The Chart – The Great Separation

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The Great Separation

Figure 1. C. Booth, The Map Description of London Poverty. Source: LSE, C. Booth’s Archive, 2016

The walls of impoverished neighborhoods in cities in the U.S. and Europe have been reinforced in the past decades. Public policy has increased social and economic segregation. Inequality and social exclusion have been sustained over long periods of time. It has structured the lack of opportunities available to families living in the neighborhoods. For generations it has become their unwanted inheritance, from which only few manage to escape.

In the 1880s, the social reformer Charles Booth, an industrialist and social philanthropist, set out to conduct a scientific inquiry into the economic situation of the population of London on a street-by-street basis. The Victorian era had seen major industrial progress during the second half of the 19th century. London’s population had exploded, with people moving from the countryside to the city in search of work. Most of them had ended up living in extreme poverty in slums.

Booth’s circle included notable figures such as Beatrice Potter, Octavia Hill of the Charity Organization, and Canon Samuel Barnett, circles in which social problems of the day attracted discussion. The unprecedented scale of poverty, and the sensational press attention it attracted, resulted in Henry Hyndman’s publication in 1885 on an inquiry into poverty conducted by the Social Democratic Federation. The report claimed that 25 per cent of the population lived in extreme poverty. In 1886 Booth visited Hyndman, telling the latter he had grossly overstated the situation, and that Booth himself would be undertaking an inquiry to correct matters.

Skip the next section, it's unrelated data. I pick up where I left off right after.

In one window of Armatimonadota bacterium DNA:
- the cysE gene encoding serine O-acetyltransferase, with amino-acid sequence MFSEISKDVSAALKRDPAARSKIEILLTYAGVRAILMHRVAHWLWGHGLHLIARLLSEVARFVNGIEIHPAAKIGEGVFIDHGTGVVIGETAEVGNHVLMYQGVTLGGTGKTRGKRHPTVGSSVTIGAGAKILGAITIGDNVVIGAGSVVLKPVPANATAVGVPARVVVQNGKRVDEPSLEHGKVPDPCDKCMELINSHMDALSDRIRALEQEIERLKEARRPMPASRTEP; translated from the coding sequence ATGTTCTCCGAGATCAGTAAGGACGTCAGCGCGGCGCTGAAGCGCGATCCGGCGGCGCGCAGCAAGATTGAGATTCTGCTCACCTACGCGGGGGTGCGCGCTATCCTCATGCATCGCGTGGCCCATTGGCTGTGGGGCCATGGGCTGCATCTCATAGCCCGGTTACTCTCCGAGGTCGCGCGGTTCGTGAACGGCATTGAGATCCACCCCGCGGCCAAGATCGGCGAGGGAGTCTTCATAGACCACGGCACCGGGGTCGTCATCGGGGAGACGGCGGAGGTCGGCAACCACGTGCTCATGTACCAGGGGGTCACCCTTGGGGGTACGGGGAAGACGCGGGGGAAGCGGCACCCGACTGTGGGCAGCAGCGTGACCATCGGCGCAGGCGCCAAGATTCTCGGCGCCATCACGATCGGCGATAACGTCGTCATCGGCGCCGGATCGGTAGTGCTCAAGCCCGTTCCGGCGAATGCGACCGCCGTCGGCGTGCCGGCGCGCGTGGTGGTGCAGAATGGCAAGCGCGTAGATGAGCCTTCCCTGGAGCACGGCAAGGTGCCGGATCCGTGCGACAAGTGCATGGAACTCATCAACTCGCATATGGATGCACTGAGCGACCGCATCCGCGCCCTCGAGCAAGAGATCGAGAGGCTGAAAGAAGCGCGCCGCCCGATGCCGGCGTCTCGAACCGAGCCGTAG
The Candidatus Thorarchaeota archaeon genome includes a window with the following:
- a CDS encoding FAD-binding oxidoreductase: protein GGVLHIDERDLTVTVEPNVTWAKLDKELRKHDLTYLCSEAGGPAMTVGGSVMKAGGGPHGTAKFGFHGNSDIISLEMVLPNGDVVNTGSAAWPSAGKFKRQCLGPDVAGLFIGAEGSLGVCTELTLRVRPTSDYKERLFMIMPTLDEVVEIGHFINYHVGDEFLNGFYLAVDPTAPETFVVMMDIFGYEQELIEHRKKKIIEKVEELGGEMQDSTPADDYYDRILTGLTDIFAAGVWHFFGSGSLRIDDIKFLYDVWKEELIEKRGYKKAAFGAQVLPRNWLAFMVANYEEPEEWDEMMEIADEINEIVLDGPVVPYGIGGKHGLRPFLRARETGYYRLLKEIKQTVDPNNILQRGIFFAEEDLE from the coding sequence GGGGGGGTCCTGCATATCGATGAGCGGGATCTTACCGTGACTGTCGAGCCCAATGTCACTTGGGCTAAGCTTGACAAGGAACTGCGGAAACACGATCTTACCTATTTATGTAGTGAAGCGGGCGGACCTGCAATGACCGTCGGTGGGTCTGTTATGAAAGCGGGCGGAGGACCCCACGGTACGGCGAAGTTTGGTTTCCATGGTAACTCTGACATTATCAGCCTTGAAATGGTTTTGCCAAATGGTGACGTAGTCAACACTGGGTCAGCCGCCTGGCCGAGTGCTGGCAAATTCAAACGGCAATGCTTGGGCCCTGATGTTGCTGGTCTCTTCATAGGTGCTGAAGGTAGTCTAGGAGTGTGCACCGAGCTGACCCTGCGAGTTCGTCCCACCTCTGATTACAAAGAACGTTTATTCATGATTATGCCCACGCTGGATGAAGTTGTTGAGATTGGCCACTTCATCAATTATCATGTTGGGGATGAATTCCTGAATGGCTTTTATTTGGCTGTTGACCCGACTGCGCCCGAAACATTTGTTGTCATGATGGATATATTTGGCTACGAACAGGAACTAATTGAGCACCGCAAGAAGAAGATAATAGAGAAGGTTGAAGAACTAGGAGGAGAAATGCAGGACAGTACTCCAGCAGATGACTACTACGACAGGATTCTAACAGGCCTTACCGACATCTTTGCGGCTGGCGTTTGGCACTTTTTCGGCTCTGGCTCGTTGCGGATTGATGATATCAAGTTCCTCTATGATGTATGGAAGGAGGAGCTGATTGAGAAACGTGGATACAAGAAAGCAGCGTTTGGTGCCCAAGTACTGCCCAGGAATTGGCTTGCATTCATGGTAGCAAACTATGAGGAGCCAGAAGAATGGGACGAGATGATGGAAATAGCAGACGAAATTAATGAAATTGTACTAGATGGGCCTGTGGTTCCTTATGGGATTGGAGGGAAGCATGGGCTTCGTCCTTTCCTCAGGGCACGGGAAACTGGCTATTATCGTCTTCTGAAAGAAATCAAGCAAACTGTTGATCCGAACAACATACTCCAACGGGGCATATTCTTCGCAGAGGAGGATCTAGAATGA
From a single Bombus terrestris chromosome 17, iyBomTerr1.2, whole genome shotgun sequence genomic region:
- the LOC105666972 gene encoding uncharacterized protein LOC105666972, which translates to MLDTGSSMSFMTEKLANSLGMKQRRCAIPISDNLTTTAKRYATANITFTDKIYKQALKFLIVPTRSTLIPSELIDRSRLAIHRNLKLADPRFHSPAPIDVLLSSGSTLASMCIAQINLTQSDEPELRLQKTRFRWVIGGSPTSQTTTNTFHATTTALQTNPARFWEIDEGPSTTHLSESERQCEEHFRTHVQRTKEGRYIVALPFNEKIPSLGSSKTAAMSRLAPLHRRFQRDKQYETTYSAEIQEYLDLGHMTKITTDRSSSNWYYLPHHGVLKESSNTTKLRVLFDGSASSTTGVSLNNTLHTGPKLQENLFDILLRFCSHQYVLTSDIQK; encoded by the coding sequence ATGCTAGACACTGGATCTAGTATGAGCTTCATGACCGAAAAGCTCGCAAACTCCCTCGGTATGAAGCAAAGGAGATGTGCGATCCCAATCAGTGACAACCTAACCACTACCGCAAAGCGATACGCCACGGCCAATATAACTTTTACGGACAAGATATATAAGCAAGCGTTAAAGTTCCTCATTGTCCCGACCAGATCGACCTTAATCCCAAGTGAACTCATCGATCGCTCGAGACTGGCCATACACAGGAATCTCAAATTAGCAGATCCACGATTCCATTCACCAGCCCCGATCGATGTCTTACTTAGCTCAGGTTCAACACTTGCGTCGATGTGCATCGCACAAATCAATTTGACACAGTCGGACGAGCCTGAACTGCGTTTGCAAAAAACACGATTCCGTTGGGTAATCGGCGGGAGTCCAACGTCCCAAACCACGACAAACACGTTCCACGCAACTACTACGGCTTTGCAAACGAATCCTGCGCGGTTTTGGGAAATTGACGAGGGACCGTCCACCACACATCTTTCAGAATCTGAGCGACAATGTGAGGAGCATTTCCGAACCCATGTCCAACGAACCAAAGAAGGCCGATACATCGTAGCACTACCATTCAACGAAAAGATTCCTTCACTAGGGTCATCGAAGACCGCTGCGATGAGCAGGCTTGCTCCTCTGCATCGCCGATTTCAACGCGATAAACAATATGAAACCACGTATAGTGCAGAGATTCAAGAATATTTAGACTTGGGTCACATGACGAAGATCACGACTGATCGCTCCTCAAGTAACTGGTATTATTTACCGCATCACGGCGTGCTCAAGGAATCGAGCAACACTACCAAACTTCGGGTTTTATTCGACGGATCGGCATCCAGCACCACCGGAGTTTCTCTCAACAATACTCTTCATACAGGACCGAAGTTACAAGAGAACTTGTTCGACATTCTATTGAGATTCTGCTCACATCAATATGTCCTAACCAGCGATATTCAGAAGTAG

An early and brilliant example of social cartography, Booth would produce a striking series of maps representing the social conditions in London, with houses color-coded by income and criminal tendencies. Areas colored yellow were “upper-middle class, upper

The Great Separation

Figure 2. Sample from Charles Booth’s Notebooks. Source: LSE, C. Booth’s Archive, 2016.

class, and wealthy”, areas colored red were “middle class”, while black areas were described as “lowest class, street sellers, vicious, destitute, and semi-criminal”.

The Map Description of London Poverty, published in 1898-1899, comprising 12 sheets, became the most distinct part of Booth’s publication on the Life and Labour of the People in London, 17 vol. (1889-1902), and was widely circulated. The report’s conclusion, that a staggering 30.7 per cent of the London population was living in poverty, generated significant interest.

Booth’s maps vividly illustrate the geographical distribution of poverty, challenging many contemporary assumptions about the poor. The maps contributed towards a more systemic and secular understanding of the causality and differing experiences of poverty. The methodology was ground-breaking and innovative, combining unprecedented levels of empirical research, collecting qualitative data on people’s urban lives, occupations, their homes and religious beliefs, and the environment they lived in. Special studies were undertaken by a team of social investigators into trades associated with poverty, population movements, education, the Jewish community, investigating every job and trade in London to establish wage levels and conditions of employment. The series also covered the unemployed, inmates from institutions, workhouses, the lives and employment of women, leisure activities, local government and police, and consulted clergymen, schools and charitable organizations, all described in great detail. The Charles Booth archive held by the London School of Economics contains more than 450 notebooks from the survey.